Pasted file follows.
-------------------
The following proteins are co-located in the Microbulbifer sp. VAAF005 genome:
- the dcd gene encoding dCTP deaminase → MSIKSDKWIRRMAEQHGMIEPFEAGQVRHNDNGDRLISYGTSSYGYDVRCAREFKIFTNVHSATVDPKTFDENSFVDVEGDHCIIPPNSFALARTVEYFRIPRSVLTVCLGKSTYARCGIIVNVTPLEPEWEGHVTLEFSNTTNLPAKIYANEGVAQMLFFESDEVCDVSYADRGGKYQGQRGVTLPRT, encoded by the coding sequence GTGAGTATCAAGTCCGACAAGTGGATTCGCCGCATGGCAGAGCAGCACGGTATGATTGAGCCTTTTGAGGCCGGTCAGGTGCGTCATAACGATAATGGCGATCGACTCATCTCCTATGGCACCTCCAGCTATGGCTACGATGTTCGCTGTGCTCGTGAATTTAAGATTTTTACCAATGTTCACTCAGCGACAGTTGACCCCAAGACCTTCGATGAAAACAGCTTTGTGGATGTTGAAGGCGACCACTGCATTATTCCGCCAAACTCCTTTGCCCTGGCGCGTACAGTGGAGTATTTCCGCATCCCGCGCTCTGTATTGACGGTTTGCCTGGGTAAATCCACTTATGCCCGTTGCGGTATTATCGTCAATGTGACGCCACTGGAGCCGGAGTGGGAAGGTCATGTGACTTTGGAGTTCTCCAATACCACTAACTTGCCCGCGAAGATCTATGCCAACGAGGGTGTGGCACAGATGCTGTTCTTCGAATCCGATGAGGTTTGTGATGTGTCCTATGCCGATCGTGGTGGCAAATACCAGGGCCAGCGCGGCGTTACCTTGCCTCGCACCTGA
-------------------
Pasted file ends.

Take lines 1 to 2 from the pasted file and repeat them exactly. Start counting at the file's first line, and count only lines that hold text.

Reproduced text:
The following proteins are co-located in the Microbulbifer sp. VAAF005 genome:
- the dcd gene encoding dCTP deaminase → MSIKSDKWIRRMAEQHGMIEPFEAGQVRHNDNGDRLISYGTSSYGYDVRCAREFKIFTNVHSATVDPKTFDENSFVDVEGDHCIIPPNSFALARTVEYFRIPRSVLTVCLGKSTYARCGIIVNVTPLEPEWEGHVTLEFSNTTNLPAKIYANEGVAQMLFFESDEVCDVSYADRGGKYQGQRGVTLPRT, encoded by the coding sequence GTGAGTATCAAGTCCGACAAGTGGATTCGCCGCATGGCAGAGCAGCACGGTATGATTGAGCCTTTTGAGGCCGGTCAGGTGCGTCATAACGATAATGGCGATCGACTCATCTCCTATGGCACCTCCAGCTATGGCTACGATGTTCGCTGTGCTCGTGAATTTAAGATTTTTACCAATGTTCACTCAGCGACAGTTGACCCCAAGACCTTCGATGAAAACAGCTTTGTGGATGTTGAAGGCGACCACTGCATTATTCCGCCAAACTCCTTTGCCCTGGCGCGTACAGTGGAGTATTTCCGCATCCCGCGCTCTGTATTGACGGTTTGCCTGGGTAAATCCACTTATGCCCGTTGCGGTATTATCGTCAATGTGACGCCACTGGAGCCGGAGTGGGAAGGTCATGTGACTTTGGAGTTCTCCAATACCACTAACTTGCCCGCGAAGATCTATGCCAACGAGGGTGTGGCACAGATGCTGTTCTTCGAATCCGATGAGGTTTGTGATGTGTCCTATGCCGATCGTGGTGGCAAATACCAGGGCCAGCGCGGCGTTACCTTGCCTCGCACCTGA